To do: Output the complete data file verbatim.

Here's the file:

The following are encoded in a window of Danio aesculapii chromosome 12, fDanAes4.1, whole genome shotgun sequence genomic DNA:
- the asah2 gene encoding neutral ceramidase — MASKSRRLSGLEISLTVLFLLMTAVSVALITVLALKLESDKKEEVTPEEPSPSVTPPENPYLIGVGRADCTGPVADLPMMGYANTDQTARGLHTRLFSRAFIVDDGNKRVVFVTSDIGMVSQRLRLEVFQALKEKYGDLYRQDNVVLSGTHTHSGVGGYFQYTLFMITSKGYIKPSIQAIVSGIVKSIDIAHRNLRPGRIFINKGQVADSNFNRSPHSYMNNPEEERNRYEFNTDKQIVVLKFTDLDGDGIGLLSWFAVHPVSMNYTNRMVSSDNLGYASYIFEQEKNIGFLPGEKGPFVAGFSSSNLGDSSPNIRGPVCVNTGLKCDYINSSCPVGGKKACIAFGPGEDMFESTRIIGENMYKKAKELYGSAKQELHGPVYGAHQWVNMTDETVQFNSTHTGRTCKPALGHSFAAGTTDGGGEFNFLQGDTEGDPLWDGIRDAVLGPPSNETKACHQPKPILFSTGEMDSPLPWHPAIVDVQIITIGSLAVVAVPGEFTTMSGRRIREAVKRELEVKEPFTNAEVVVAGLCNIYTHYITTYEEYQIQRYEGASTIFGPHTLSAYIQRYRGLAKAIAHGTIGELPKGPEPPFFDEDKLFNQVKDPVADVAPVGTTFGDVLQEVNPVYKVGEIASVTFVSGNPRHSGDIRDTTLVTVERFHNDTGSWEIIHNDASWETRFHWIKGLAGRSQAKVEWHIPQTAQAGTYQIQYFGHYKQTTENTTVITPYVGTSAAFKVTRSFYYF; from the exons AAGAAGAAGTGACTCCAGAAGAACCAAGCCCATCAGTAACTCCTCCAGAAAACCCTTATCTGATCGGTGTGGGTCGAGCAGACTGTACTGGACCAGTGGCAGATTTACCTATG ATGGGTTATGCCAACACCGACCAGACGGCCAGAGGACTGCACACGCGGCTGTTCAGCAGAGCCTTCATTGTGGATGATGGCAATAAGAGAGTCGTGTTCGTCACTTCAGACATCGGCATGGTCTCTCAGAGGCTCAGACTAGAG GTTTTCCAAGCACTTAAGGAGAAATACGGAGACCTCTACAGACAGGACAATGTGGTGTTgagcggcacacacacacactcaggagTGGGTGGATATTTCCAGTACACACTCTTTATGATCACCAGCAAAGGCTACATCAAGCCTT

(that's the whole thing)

The following are encoded in a window of Danio aesculapii chromosome 12, fDanAes4.1, whole genome shotgun sequence genomic DNA:
- the asah2 gene encoding neutral ceramidase — MASKSRRLSGLEISLTVLFLLMTAVSVALITVLALKLESDKKEEVTPEEPSPSVTPPENPYLIGVGRADCTGPVADLPMMGYANTDQTARGLHTRLFSRAFIVDDGNKRVVFVTSDIGMVSQRLRLEVFQALKEKYGDLYRQDNVVLSGTHTHSGVGGYFQYTLFMITSKGYIKPSIQAIVSGIVKSIDIAHRNLRPGRIFINKGQVADSNFNRSPHSYMNNPEEERNRYEFNTDKQIVVLKFTDLDGDGIGLLSWFAVHPVSMNYTNRMVSSDNLGYASYIFEQEKNIGFLPGEKGPFVAGFSSSNLGDSSPNIRGPVCVNTGLKCDYINSSCPVGGKKACIAFGPGEDMFESTRIIGENMYKKAKELYGSAKQELHGPVYGAHQWVNMTDETVQFNSTHTGRTCKPALGHSFAAGTTDGGGEFNFLQGDTEGDPLWDGIRDAVLGPPSNETKACHQPKPILFSTGEMDSPLPWHPAIVDVQIITIGSLAVVAVPGEFTTMSGRRIREAVKRELEVKEPFTNAEVVVAGLCNIYTHYITTYEEYQIQRYEGASTIFGPHTLSAYIQRYRGLAKAIAHGTIGELPKGPEPPFFDEDKLFNQVKDPVADVAPVGTTFGDVLQEVNPVYKVGEIASVTFVSGNPRHSGDIRDTTLVTVERFHNDTGSWEIIHNDASWETRFHWIKGLAGRSQAKVEWHIPQTAQAGTYQIQYFGHYKQTTENTTVITPYVGTSAAFKVTRSFYYF; from the exons AAGAAGAAGTGACTCCAGAAGAACCAAGCCCATCAGTAACTCCTCCAGAAAACCCTTATCTGATCGGTGTGGGTCGAGCAGACTGTACTGGACCAGTGGCAGATTTACCTATG ATGGGTTATGCCAACACCGACCAGACGGCCAGAGGACTGCACACGCGGCTGTTCAGCAGAGCCTTCATTGTGGATGATGGCAATAAGAGAGTCGTGTTCGTCACTTCAGACATCGGCATGGTCTCTCAGAGGCTCAGACTAGAG GTTTTCCAAGCACTTAAGGAGAAATACGGAGACCTCTACAGACAGGACAATGTGGTGTTgagcggcacacacacacactcaggagTGGGTGGATATTTCCAGTACACACTCTTTATGATCACCAGCAAAGGCTACATCAAGCCTT